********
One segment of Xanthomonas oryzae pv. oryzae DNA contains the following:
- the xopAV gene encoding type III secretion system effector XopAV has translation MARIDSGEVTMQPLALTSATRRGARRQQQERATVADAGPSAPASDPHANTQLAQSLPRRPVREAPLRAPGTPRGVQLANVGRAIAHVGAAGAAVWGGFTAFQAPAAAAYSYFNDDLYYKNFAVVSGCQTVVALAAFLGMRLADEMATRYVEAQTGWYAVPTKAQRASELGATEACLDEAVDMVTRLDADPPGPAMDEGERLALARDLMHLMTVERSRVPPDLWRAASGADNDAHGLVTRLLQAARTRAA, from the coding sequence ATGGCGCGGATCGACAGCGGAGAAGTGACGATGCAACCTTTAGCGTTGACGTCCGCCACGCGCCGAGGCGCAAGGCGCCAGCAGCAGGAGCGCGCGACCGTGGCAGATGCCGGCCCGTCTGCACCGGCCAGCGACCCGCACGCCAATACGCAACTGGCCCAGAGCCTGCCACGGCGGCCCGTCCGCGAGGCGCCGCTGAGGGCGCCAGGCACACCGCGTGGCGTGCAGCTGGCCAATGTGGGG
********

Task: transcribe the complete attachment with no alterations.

One segment of Xanthomonas oryzae pv. oryzae DNA contains the following:
- the xopAV gene encoding type III secretion system effector XopAV has translation MARIDSGEVTMQPLALTSATRRGARRQQQERATVADAGPSAPASDPHANTQLAQSLPRRPVREAPLRAPGTPRGVQLANVGRAIAHVGAAGAAVWGGFTAFQAPAAAAYSYFNDDLYYKNFAVVSGCQTVVALAAFLGMRLADEMATRYVEAQTGWYAVPTKAQRASELGATEACLDEAVDMVTRLDADPPGPAMDEGERLALARDLMHLMTVERSRVPPDLWRAASGADNDAHGLVTRLLQAARTRAA, from the coding sequence ATGGCGCGGATCGACAGCGGAGAAGTGACGATGCAACCTTTAGCGTTGACGTCCGCCACGCGCCGAGGCGCAAGGCGCCAGCAGCAGGAGCGCGCGACCGTGGCAGATGCCGGCCCGTCTGCACCGGCCAGCGACCCGCACGCCAATACGCAACTGGCCCAGAGCCTGCCACGGCGGCCCGTCCGCGAGGCGCCGCTGAGGGCGCCAGGCACACCGCGTGGCGTGCAGCTGGCCAATGTGGGG